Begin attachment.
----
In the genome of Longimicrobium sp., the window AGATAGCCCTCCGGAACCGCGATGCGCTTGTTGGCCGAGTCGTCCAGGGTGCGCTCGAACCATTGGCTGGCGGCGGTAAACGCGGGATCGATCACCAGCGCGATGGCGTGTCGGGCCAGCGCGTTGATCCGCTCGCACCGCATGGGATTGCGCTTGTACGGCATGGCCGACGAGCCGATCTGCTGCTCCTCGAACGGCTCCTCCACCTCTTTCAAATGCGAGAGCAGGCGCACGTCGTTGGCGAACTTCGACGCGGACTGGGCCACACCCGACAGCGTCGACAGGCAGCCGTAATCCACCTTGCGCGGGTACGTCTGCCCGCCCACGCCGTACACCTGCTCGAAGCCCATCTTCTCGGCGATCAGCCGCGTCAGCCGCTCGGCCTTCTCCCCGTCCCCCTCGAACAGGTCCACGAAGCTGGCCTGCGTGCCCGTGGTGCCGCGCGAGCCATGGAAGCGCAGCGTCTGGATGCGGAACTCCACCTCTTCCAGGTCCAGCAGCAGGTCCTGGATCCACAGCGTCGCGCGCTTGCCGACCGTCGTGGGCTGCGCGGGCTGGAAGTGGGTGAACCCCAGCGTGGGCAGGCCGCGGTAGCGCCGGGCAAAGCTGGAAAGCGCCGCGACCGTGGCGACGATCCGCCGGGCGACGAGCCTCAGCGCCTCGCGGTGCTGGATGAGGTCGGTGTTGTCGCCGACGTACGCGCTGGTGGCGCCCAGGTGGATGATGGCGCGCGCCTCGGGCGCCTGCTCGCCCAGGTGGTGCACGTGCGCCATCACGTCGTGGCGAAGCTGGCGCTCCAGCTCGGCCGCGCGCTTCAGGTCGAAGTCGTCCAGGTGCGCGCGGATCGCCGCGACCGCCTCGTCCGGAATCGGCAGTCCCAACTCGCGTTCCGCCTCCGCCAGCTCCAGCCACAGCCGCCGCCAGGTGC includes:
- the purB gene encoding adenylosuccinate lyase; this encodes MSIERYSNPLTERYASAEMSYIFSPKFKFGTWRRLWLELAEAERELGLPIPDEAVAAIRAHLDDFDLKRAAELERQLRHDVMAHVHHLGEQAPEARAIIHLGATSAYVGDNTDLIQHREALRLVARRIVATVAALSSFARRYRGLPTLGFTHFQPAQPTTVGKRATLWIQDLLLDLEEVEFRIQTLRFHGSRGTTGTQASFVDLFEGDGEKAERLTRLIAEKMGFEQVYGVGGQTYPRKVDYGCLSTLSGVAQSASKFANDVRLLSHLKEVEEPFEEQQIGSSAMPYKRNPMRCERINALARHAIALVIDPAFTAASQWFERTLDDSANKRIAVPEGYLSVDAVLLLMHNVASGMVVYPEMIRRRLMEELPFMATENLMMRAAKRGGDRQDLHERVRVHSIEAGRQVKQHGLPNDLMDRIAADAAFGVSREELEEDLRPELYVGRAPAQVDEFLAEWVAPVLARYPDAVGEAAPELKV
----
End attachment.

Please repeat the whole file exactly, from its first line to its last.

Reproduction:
In the genome of Longimicrobium sp., the window AGATAGCCCTCCGGAACCGCGATGCGCTTGTTGGCCGAGTCGTCCAGGGTGCGCTCGAACCATTGGCTGGCGGCGGTAAACGCGGGATCGATCACCAGCGCGATGGCGTGTCGGGCCAGCGCGTTGATCCGCTCGCACCGCATGGGATTGCGCTTGTACGGCATGGCCGACGAGCCGATCTGCTGCTCCTCGAACGGCTCCTCCACCTCTTTCAAATGCGAGAGCAGGCGCACGTCGTTGGCGAACTTCGACGCGGACTGGGCCACACCCGACAGCGTCGACAGGCAGCCGTAATCCACCTTGCGCGGGTACGTCTGCCCGCCCACGCCGTACACCTGCTCGAAGCCCATCTTCTCGGCGATCAGCCGCGTCAGCCGCTCGGCCTTCTCCCCGTCCCCCTCGAACAGGTCCACGAAGCTGGCCTGCGTGCCCGTGGTGCCGCGCGAGCCATGGAAGCGCAGCGTCTGGATGCGGAACTCCACCTCTTCCAGGTCCAGCAGCAGGTCCTGGATCCACAGCGTCGCGCGCTTGCCGACCGTCGTGGGCTGCGCGGGCTGGAAGTGGGTGAACCCCAGCGTGGGCAGGCCGCGGTAGCGCCGGGCAAAGCTGGAAAGCGCCGCGACCGTGGCGACGATCCGCCGGGCGACGAGCCTCAGCGCCTCGCGGTGCTGGATGAGGTCGGTGTTGTCGCCGACGTACGCGCTGGTGGCGCCCAGGTGGATGATGGCGCGCGCCTCGGGCGCCTGCTCGCCCAGGTGGTGCACGTGCGCCATCACGTCGTGGCGAAGCTGGCGCTCCAGCTCGGCCGCGCGCTTCAGGTCGAAGTCGTCCAGGTGCGCGCGGATCGCCGCGACCGCCTCGTCCGGAATCGGCAGTCCCAACTCGCGTTCCGCCTCCGCCAGCTCCAGCCACAGCCGCCGCCAGGTGC includes:
- the purB gene encoding adenylosuccinate lyase; this encodes MSIERYSNPLTERYASAEMSYIFSPKFKFGTWRRLWLELAEAERELGLPIPDEAVAAIRAHLDDFDLKRAAELERQLRHDVMAHVHHLGEQAPEARAIIHLGATSAYVGDNTDLIQHREALRLVARRIVATVAALSSFARRYRGLPTLGFTHFQPAQPTTVGKRATLWIQDLLLDLEEVEFRIQTLRFHGSRGTTGTQASFVDLFEGDGEKAERLTRLIAEKMGFEQVYGVGGQTYPRKVDYGCLSTLSGVAQSASKFANDVRLLSHLKEVEEPFEEQQIGSSAMPYKRNPMRCERINALARHAIALVIDPAFTAASQWFERTLDDSANKRIAVPEGYLSVDAVLLLMHNVASGMVVYPEMIRRRLMEELPFMATENLMMRAAKRGGDRQDLHERVRVHSIEAGRQVKQHGLPNDLMDRIAADAAFGVSREELEEDLRPELYVGRAPAQVDEFLAEWVAPVLARYPDAVGEAAPELKV